Rory picked up engineering and mixing techniques sitting alongside Al Schmitt, Elliot Scheiner, Chuck Ainlay and Dave Tickle as he played a major role in producing and evangelizing 5.1 material for DTS, as well as producing and/or performing in the studio with artists such Edgar Winter, Yes, Belinda Carlisle, Joe Cocker, Natalie Cole and many others.
An early technology adopter who was one of the first to acquire a Minimoog and work with the Fairlight CMI system, Kaplan later weathered the transition from real to virtual keyboards, although his first PC-based audio systems were less than reliable. That is, until he was introduced to PC AudioLabs. With Intel multi-core chips now available, Kaplan reports that he has been getting back into studio technology big time with a new PC AudioLabs system.
“I just got the quad core and I’m just rebuilding my entire studio around it,” he reveals. “I decided if I’m going to run quad core then I really need a real room, so I went and got the SSL AWS900+ board and interface.”
Support from PC AudioLabs was impressive, he comments. “Basically, they get it done. If my stuff needed to be updated or anything needed doing it was done within the next few days--and it’s not like I’m the only client in town.”
According to Kaplan, firing up the new Intel-based PC was a revelation. “I just figured out last week that I’m not limited anymore. Years ago it was a real big deal to have a lot of plug-ins on a file; you would get to so many in a 32-bit system and it would just crash. I have a couple of Universal Audio cards as well as plug-ins from the system. I just loaded a whole bunch of stuff--I had every compressor, every plug-in and every EQ on all 48 channels at 24/96. I could get as many tracks as I wanted; I just had to stem them down to 48 to monitor. It kinda blew my mind!”
As an experiment, he says, he up-sampled a project from 48kHz to 96kHz to see how it rendered. “I used to wait minutes and minutes for that to happen.” But now, he says, “I looked down to turn off a piece of gear and looked up and it was done.”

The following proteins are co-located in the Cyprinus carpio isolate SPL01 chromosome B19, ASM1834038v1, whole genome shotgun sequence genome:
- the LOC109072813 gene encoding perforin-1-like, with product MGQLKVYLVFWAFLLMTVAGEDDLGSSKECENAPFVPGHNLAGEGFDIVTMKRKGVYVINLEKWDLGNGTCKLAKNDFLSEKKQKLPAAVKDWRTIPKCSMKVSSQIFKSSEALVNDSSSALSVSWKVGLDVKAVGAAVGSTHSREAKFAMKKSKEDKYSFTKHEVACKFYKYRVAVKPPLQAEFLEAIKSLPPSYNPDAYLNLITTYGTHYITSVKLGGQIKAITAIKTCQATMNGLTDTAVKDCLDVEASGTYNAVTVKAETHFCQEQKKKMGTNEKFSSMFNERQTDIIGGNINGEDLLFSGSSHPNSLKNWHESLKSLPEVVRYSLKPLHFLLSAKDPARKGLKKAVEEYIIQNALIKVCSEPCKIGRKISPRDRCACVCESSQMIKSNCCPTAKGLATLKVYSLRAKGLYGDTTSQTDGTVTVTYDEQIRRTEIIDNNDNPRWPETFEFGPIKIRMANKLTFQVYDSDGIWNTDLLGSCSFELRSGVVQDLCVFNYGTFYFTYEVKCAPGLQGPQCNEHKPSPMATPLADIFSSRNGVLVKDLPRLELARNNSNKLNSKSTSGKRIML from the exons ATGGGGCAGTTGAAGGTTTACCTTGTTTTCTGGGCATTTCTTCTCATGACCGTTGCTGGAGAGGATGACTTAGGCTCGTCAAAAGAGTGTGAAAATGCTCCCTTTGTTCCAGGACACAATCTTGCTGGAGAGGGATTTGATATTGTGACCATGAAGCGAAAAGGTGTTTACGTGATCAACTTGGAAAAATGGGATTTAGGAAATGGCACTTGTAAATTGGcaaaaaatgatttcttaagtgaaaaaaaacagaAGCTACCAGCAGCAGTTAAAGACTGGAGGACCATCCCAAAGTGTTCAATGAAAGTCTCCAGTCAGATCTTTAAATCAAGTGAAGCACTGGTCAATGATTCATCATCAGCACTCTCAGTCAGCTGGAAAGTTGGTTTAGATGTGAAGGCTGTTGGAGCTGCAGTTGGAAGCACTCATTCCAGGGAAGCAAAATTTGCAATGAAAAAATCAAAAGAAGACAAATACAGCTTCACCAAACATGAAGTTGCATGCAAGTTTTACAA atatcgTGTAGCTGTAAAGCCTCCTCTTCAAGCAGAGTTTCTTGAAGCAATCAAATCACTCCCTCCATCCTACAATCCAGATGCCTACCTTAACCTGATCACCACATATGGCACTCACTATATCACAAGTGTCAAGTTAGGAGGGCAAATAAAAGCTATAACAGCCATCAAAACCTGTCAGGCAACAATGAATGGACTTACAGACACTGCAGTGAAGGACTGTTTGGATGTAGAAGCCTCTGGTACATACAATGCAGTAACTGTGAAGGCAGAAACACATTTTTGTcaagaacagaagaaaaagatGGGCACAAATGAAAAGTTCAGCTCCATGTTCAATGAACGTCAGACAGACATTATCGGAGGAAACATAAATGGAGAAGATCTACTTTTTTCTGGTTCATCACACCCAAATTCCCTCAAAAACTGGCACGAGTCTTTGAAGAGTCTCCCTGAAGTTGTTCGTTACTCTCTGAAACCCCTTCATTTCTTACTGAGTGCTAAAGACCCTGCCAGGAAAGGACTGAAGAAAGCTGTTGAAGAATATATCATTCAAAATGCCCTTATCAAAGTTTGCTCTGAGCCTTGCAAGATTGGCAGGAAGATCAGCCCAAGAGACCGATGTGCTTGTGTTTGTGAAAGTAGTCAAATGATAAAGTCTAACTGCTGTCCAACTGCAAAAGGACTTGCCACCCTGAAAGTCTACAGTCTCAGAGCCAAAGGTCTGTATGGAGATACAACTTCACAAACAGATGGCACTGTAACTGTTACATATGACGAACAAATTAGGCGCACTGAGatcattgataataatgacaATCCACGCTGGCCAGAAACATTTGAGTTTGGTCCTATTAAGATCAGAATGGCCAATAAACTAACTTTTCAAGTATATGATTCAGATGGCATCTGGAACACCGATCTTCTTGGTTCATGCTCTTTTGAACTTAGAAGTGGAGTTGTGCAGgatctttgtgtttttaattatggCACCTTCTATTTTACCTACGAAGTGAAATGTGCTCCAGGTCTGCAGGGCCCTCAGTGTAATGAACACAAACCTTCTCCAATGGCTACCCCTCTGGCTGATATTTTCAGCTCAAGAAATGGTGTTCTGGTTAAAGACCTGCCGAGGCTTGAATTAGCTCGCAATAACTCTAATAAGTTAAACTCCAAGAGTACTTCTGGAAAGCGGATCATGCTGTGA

The shorter computation time helps maintain the creative process, he believes. “I really hate sitting there while files render. You’re sitting there in creative mode and nothing’s happening because you’ve got to wait for calculations.“
He continues, “Between the PC AudioLabs machines, quad core Intel chips and the software that is available now, it just makes life much easier and productive. You get a PC from PC AudioLabs and you just go. I’m writing music now; I’m not computing, I’m not rendering, I’m just being creative. They make such a great product that it becomes transparent, and it’s absolutely designed for music applications. Between the new SSL board and working with the PC AudioLabs computer--all my stereo stuff is at 96kHz & 192kHz and my surround is at 96kHz--I’m actually able to be productive instead of waiting for things to work.”
Kaplan continues, “The other fun thing I enjoy about PC AudioLabs and Intel with the quad core, even the dual core, is that on the old systems you’d watch the performance meter showing processing power, and as soon as you got about six or seven plug-ins the thing was choking at 75 or 80 percent. As soon as you got another five or six compressors on there, you saw the light come on with the meter pegged and it would crash. On the dual core and the quad core PC AudioLabs Intel machine, I had all these plug-ins on there and it was at 10 or 15 percent. There’s some serious headroom there!”
The power of the Intel multi-core processors allows Kaplan to be fairly agnostic about the production software that he favors. “I’ve been using Nuendo since “99. But I will say that SONAR 6 is the first software that is running at true 64-bit with all its plug-ins. They’ve really tapped into the multicore processors for speed.”
Over the last eight or nine years, says Kaplan, the PC has become more stable and reliable and better supported by software developers, to such an extent that it has become accepted as an alternative to the more traditional Mac system in music production. “Half the engineers and producers I know are Apple-based because of Pro Tools and the other half are PC-based because they are running Nuendo or Cubase or SONAR or some other software. I think, for someone new coming into it, they need to do their research. You don’t want to be persuaded by what is popular, you want to do what’s best for your work. I never buy a piece of gear because it’s cool, I buy it because it’s functional.”